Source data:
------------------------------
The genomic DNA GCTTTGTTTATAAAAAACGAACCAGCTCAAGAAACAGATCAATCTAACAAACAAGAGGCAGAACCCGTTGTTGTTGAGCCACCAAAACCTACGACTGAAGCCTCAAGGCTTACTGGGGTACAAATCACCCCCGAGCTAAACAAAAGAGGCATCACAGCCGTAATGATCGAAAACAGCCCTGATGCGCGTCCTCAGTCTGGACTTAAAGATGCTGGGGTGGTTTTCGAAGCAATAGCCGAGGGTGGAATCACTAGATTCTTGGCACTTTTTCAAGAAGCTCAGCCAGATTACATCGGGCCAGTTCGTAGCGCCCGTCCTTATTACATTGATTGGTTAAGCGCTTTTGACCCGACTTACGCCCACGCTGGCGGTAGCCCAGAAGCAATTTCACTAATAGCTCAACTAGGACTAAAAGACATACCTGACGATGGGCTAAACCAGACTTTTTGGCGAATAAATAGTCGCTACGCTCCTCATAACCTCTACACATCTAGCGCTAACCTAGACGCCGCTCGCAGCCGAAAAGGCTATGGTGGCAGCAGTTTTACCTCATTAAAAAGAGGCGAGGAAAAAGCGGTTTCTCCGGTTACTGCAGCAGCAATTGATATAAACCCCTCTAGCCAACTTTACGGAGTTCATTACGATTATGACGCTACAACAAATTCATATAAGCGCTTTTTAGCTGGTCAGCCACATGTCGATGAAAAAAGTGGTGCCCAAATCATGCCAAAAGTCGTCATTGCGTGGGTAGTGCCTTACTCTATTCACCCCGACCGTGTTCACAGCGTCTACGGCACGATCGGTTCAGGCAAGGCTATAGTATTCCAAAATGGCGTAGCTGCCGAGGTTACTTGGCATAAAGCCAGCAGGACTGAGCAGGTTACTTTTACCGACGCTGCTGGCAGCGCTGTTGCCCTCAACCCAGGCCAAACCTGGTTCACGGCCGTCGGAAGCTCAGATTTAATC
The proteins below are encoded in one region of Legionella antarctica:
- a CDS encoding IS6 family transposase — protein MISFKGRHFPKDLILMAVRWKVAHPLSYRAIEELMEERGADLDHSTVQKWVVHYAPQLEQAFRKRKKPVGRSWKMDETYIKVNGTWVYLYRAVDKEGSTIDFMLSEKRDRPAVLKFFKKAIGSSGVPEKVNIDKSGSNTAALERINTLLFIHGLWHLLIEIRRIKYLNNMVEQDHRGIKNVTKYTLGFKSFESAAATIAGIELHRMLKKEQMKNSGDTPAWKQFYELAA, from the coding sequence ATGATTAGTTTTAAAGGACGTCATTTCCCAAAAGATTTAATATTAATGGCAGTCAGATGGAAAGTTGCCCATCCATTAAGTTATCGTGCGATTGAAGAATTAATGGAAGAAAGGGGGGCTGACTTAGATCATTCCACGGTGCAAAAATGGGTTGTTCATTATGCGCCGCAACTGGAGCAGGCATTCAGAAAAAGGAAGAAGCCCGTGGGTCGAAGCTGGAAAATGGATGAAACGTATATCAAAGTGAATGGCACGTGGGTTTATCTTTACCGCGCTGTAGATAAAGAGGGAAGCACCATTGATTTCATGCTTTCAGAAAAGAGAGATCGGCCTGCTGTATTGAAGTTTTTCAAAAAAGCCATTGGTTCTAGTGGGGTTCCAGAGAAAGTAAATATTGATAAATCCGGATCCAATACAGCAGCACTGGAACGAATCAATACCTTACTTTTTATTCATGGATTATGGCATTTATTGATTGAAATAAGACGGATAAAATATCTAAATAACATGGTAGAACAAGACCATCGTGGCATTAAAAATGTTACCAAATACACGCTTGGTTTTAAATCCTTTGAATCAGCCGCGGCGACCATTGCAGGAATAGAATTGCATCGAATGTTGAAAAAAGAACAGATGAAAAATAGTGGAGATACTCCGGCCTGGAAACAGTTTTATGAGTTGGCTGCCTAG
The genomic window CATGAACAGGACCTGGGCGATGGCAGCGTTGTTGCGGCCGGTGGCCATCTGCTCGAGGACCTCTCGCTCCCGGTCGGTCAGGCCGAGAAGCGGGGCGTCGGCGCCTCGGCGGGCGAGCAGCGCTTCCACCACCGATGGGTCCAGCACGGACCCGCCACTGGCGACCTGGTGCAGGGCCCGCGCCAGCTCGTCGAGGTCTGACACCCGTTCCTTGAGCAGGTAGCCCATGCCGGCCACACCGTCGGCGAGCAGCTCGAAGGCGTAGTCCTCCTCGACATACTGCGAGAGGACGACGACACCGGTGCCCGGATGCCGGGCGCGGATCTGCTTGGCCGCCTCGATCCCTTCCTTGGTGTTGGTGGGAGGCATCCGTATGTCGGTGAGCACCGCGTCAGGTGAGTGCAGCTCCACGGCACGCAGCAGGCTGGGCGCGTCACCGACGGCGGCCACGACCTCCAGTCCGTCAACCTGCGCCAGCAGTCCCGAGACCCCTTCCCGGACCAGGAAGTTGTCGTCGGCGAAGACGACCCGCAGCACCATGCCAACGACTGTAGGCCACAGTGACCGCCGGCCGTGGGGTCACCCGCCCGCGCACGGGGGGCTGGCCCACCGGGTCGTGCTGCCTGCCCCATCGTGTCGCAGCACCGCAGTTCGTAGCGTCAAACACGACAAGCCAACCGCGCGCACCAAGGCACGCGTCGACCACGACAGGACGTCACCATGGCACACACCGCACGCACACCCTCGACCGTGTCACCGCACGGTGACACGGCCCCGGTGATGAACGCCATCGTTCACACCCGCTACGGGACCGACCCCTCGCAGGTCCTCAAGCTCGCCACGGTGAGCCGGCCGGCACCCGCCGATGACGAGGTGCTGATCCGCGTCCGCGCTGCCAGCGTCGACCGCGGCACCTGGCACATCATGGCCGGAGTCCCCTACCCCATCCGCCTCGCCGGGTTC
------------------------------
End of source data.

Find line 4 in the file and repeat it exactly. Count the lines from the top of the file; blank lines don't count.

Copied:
The genomic window CATGAACAGGACCTGGGCGATGGCAGCGTTGTTGCGGCCGGTGGCCATCTGCTCGAGGACCTCTCGCTCCCGGTCGGTCAGGCCGAGAAGCGGGGCGTCGGCGCCTCGGCGGGCGAGCAGCGCTTCCACCACCGATGGGTCCAGCACGGACCCGCCACTGGCGACCTGGTGCAGGGCCCGCGCCAGCTCGTCGAGGTCTGACACCCGTTCCTTGAGCAGGTAGCCCATGCCGGCCACACCGTCGGCGAGCAGCTCGAAGGCGTAGTCCTCCTCGACATACTGCGAGAGGACGACGACACCGGTGCCCGGATGCCGGGCGCGGATCTGCTTGGCCGCCTCGATCCCTTCCTTGGTGTTGGTGGGAGGCATCCGTATGTCGGTGAGCACCGCGTCAGGTGAGTGCAGCTCCACGGCACGCAGCAGGCTGGGCGCGTCACCGACGGCGGCCACGACCTCCAGTCCGTCAACCTGCGCCAGCAGTCCCGAGACCCCTTCCCGGACCAGGAAGTTGTCGTCGGCGAAGACGACCCGCAGCACCATGCCAACGACTGTAGGCCACAGTGACCGCCGGCCGTGGGGTCACCCGCCCGCGCACGGGGGGCTGGCCCACCGGGTCGTGCTGCCTGCCCCATCGTGTCGCAGCACCGCAGTTCGTAGCGTCAAACACGACAAGCCAACCGCGCGCACCAAGGCACGCGTCGACCACGACAGGACGTCACCATGGCACACACCGCACGCACACCCTCGACCGTGTCACCGCACGGTGACACGGCCCCGGTGATGAACGCCATCGTTCACACCCGCTACGGGACCGACCCCTCGCAGGTCCTCAAGCTCGCCACGGTGAGCCGGCCGGCACCCGCCGATGACGAGGTGCTGATCCGCGTCCGCGCTGCCAGCGTCGACCGCGGCACCTGGCACATCATGGCCGGAGTCCCCTACCCCATCCGCCTCGCCGGGTTC